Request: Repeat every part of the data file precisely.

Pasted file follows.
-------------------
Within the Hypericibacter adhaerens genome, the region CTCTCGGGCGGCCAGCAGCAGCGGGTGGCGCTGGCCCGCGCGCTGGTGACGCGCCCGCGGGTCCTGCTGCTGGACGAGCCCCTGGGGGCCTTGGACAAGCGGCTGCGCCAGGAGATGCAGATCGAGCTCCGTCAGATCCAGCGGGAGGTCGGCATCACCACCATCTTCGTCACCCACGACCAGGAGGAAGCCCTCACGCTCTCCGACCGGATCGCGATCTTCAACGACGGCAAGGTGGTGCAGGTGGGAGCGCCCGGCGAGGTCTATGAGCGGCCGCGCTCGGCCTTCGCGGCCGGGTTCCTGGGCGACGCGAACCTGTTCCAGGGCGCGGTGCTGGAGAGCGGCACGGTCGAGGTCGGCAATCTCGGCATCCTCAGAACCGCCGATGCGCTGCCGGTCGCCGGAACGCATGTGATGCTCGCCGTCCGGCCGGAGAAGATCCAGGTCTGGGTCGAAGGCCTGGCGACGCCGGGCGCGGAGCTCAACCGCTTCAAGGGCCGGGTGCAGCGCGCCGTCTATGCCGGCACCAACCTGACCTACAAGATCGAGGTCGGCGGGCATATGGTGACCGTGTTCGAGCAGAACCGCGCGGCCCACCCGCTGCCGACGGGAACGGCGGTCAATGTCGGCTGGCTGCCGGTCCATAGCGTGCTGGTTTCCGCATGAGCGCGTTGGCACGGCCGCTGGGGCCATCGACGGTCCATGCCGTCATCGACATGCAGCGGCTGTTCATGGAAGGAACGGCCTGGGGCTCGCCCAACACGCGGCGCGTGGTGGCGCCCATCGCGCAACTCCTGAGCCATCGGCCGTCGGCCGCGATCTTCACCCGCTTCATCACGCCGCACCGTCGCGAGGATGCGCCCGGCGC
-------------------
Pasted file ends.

Within the Hypericibacter adhaerens genome, the region CTCTCGGGCGGCCAGCAGCAGCGGGTGGCGCTGGCCCGCGCGCTGGTGACGCGCCCGCGGGTCCTGCTGCTGGACGAGCCCCTGGGGGCCTTGGACAAGCGGCTGCGCCAGGAGATGCAGATCGAGCTCCGTCAGATCCAGCGGGAGGTCGGCATCACCACCATCTTCGTCACCCACGACCAGGAGGAAGCCCTCACGCTCTCCGACCGGATCGCGATCTTCAACGACGGCAAGGTGGTGCAGGTGGGAGCGCCCGGCGAGGTCTATGAGCGGCCGCGCTCGGCCTTCGCGGCCGGGTTCCTGGGCGACGCGAACCTGTTCCAGGGCGCGGTGCTGGAGAGCGGCACGGTCGAGGTCGGCAATCTCGGCATCCTCAGAACCGCCGATGCGCTGCCGGTCGCCGGAACGCATGTGATGCTCGCCGTCCGGCCGGAGAAGATCCAGGTCTGGGTCGAAGGCCTGGCGACGCCGGGCGCGGAGCTCAACCGCTTCAAGGGCCGGGTGCAGCGCGCCGTCTATGCCGGCACCAACCTGACCTACAAGATCGAGGTCGGCGGGCATATGGTGACCGTGTTCGAGCAGAACCGCGCGGCCCACCCGCTGCCGACGGGAACGGCGGTCAATGTCGGCTGGCTGCCGGTCCATAGCGTGCTGGTTTCCGCATGAGCGCGTTGGCACGGCCGCTGGGGCCATCGACGGTCCATGCCGTCATCGACATGCAGCGGCTGTTCATGGAAGGAACGGCCTGGGGCTCGCCCAACACGCGGCGCGTGGTGGCGCCCATCGCGCAACTCCTGAGCCATCGGCCGTCGGCCGCGATCTTCACCCGCTTCATCACGCCGCACCGTCGCGAGGATGCGCCCGGCGC